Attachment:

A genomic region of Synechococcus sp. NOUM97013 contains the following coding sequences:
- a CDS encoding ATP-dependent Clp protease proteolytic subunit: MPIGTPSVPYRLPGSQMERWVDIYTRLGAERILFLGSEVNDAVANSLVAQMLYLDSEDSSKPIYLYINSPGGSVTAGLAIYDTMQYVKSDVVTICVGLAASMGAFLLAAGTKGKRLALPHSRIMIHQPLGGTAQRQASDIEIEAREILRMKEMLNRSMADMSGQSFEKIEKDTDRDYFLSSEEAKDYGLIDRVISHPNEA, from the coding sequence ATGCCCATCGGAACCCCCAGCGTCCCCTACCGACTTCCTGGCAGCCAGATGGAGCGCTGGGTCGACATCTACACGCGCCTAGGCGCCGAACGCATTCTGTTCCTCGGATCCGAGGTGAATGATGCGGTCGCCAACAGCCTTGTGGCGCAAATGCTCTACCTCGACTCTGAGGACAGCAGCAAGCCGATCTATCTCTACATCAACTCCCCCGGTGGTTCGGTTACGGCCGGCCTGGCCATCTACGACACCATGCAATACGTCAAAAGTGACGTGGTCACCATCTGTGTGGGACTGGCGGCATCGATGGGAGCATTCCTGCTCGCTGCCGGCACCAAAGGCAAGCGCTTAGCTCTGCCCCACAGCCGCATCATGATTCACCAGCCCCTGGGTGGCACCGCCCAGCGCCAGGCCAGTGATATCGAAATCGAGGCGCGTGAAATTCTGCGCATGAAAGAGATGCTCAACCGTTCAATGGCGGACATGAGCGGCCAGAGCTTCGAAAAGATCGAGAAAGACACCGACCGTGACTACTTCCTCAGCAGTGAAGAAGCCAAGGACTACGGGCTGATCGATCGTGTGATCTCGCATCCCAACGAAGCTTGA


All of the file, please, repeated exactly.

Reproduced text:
A genomic region of Synechococcus sp. NOUM97013 contains the following coding sequences:
- a CDS encoding ATP-dependent Clp protease proteolytic subunit: MPIGTPSVPYRLPGSQMERWVDIYTRLGAERILFLGSEVNDAVANSLVAQMLYLDSEDSSKPIYLYINSPGGSVTAGLAIYDTMQYVKSDVVTICVGLAASMGAFLLAAGTKGKRLALPHSRIMIHQPLGGTAQRQASDIEIEAREILRMKEMLNRSMADMSGQSFEKIEKDTDRDYFLSSEEAKDYGLIDRVISHPNEA, from the coding sequence ATGCCCATCGGAACCCCCAGCGTCCCCTACCGACTTCCTGGCAGCCAGATGGAGCGCTGGGTCGACATCTACACGCGCCTAGGCGCCGAACGCATTCTGTTCCTCGGATCCGAGGTGAATGATGCGGTCGCCAACAGCCTTGTGGCGCAAATGCTCTACCTCGACTCTGAGGACAGCAGCAAGCCGATCTATCTCTACATCAACTCCCCCGGTGGTTCGGTTACGGCCGGCCTGGCCATCTACGACACCATGCAATACGTCAAAAGTGACGTGGTCACCATCTGTGTGGGACTGGCGGCATCGATGGGAGCATTCCTGCTCGCTGCCGGCACCAAAGGCAAGCGCTTAGCTCTGCCCCACAGCCGCATCATGATTCACCAGCCCCTGGGTGGCACCGCCCAGCGCCAGGCCAGTGATATCGAAATCGAGGCGCGTGAAATTCTGCGCATGAAAGAGATGCTCAACCGTTCAATGGCGGACATGAGCGGCCAGAGCTTCGAAAAGATCGAGAAAGACACCGACCGTGACTACTTCCTCAGCAGTGAAGAAGCCAAGGACTACGGGCTGATCGATCGTGTGATCTCGCATCCCAACGAAGCTTGA